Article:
It is moving day. Today two guys with a truck and an enormous roll of bubble wrap will swath and label and usher our belongings into the netherworld of international shipping. The art, the dishes, the toys and books and blankets that have defined our habitat for the last 2.5 years are going away. And then we are going away. A few months from now we will reconstruct a space to call home, but for now I am filled with the unease of the undoing.
We’re erasing the tiny world we’ve made and inhabited for the past 2.5 years and preparing, as if we could truly prepare for such a thing, to go out into the blankness.
For the next hour or so, my baby will still be sleeping in our bed, the first bed she’s ever slept in, in the first home she’s ever known. This is where we first became parents. Where we’ve made and consumed thousands of meals. Where we’ve made and told our first stories. Where we’ve watched three generations of ducks hatch and grow and migrate and return each spring to the drainage ditch pond that skirts our neighbourhood.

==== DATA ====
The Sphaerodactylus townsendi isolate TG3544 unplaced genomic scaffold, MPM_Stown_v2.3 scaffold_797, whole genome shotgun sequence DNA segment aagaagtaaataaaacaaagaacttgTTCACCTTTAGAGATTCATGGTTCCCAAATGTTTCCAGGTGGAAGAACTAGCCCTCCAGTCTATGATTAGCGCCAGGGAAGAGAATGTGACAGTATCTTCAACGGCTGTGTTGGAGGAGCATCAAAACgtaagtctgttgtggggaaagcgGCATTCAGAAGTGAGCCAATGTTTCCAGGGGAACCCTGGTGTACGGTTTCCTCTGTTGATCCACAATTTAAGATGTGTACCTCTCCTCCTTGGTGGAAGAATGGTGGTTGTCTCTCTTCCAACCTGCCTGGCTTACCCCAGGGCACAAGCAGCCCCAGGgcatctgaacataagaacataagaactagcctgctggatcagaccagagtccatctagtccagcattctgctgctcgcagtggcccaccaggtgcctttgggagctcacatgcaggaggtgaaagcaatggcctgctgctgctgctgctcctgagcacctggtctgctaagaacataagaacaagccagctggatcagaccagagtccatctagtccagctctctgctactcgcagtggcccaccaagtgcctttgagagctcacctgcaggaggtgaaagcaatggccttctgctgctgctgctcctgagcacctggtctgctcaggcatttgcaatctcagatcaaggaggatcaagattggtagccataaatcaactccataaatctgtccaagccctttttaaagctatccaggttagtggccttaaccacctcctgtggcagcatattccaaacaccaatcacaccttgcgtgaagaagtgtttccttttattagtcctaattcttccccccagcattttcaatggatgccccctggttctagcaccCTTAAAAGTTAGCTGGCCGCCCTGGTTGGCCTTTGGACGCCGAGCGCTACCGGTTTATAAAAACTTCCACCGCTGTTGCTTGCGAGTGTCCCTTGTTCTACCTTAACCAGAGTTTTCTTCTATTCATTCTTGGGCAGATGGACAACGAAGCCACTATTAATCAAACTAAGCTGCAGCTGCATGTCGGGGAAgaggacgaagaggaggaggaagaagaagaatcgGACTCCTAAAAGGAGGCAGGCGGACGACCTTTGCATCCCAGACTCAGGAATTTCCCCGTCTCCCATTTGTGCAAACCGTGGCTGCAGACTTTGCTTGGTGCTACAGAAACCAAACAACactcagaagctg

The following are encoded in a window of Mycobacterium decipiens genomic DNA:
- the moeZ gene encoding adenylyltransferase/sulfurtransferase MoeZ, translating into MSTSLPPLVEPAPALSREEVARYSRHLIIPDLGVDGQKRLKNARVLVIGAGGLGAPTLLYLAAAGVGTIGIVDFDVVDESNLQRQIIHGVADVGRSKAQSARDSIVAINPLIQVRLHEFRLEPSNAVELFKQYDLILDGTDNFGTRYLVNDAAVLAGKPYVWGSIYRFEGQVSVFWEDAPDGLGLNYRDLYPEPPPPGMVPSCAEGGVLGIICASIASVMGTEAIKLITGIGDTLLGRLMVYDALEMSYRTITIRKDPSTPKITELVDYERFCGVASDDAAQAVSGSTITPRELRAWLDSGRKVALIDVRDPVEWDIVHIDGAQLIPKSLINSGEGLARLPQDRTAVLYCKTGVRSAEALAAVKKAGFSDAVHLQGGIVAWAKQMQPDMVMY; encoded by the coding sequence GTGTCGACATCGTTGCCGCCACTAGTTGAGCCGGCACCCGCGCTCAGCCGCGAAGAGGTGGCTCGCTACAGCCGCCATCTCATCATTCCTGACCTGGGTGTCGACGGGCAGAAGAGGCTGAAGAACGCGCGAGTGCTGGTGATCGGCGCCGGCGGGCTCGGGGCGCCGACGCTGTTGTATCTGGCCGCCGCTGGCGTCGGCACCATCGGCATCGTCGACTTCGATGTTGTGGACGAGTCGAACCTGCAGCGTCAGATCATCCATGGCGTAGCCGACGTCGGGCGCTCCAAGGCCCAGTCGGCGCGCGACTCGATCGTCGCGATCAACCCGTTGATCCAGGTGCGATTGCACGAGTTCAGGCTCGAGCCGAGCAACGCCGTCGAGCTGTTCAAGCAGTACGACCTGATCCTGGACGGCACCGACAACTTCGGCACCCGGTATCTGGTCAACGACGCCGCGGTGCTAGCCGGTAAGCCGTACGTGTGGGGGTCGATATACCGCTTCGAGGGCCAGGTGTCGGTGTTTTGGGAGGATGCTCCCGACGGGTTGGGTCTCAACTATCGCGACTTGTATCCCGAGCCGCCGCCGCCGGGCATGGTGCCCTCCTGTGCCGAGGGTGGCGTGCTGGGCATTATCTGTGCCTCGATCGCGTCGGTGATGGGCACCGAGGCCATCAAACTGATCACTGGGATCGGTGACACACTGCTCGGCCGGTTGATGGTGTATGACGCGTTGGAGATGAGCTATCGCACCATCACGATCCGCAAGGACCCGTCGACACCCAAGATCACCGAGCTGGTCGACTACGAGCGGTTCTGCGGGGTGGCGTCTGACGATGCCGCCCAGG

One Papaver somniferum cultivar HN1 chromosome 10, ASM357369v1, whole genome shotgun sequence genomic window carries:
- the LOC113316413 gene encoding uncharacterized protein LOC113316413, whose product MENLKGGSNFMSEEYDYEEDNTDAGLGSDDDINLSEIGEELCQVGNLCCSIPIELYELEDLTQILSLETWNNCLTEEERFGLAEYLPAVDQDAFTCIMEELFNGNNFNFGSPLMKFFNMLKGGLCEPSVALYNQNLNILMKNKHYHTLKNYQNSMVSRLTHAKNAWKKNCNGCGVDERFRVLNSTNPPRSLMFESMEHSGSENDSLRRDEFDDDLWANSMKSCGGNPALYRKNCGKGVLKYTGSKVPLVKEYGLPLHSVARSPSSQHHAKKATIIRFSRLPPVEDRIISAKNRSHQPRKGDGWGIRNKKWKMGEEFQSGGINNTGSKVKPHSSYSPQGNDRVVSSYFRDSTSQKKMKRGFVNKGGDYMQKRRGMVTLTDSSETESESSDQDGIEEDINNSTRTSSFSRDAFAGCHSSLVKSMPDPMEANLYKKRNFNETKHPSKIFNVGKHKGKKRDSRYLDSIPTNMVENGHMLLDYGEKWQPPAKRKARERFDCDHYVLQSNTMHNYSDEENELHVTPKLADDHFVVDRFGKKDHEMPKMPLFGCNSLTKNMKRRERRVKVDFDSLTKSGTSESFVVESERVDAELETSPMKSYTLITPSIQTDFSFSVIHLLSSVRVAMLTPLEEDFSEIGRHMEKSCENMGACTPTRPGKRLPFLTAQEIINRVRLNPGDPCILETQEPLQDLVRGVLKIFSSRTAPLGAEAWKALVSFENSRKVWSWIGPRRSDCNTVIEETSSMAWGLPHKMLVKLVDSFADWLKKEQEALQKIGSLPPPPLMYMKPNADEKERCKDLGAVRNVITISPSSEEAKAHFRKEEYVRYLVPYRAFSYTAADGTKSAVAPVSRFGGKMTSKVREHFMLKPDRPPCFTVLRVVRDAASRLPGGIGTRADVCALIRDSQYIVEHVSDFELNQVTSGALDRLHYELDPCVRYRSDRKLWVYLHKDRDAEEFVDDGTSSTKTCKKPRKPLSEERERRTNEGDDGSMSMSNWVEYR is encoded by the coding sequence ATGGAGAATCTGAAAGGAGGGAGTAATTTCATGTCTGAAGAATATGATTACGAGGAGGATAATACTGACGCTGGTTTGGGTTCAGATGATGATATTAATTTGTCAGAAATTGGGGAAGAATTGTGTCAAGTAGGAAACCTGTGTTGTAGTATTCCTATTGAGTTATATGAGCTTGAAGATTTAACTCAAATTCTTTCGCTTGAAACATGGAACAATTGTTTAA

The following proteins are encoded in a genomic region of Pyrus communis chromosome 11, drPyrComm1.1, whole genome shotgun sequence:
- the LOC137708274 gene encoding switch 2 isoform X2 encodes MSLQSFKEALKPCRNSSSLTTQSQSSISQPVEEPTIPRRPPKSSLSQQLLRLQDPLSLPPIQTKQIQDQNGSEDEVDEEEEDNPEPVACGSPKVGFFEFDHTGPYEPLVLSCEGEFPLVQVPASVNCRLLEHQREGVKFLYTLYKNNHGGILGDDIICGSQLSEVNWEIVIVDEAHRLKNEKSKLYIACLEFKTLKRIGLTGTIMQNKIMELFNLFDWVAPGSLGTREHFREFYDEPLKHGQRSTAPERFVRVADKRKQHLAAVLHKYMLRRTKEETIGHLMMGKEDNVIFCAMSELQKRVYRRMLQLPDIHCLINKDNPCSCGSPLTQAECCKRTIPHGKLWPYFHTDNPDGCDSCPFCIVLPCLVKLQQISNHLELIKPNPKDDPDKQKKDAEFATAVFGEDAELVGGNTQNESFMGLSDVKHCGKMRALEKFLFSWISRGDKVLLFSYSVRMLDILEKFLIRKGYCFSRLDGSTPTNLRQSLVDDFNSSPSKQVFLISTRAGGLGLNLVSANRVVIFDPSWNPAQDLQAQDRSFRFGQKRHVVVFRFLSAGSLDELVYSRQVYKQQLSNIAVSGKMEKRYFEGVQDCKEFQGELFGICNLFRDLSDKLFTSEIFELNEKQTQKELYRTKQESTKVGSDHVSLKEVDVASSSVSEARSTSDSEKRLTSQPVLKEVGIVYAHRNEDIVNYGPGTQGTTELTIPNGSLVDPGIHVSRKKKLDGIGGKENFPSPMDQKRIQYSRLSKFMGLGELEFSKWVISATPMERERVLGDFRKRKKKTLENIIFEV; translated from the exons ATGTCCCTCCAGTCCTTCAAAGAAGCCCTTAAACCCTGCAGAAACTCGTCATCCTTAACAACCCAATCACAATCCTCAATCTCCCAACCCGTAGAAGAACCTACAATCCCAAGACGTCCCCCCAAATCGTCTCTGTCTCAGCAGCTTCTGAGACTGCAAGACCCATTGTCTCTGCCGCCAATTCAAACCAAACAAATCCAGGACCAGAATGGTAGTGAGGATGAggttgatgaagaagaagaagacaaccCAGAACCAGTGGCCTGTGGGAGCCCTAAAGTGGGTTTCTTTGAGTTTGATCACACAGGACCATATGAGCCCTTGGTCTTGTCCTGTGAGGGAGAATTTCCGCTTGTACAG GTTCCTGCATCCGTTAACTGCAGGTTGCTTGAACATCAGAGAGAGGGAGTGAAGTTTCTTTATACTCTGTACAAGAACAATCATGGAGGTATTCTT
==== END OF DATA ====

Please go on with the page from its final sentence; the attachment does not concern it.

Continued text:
Last night we walked down to the pond for what might be our last visit to the ducks, and they were there to peep and murmur at us, mostly fledged, full of the exuberance and curiosity and awkward colouring of adolescence. I’ve learned a lot about mothering from watching those ducks. Next spring some of them will be back again. And we won’t.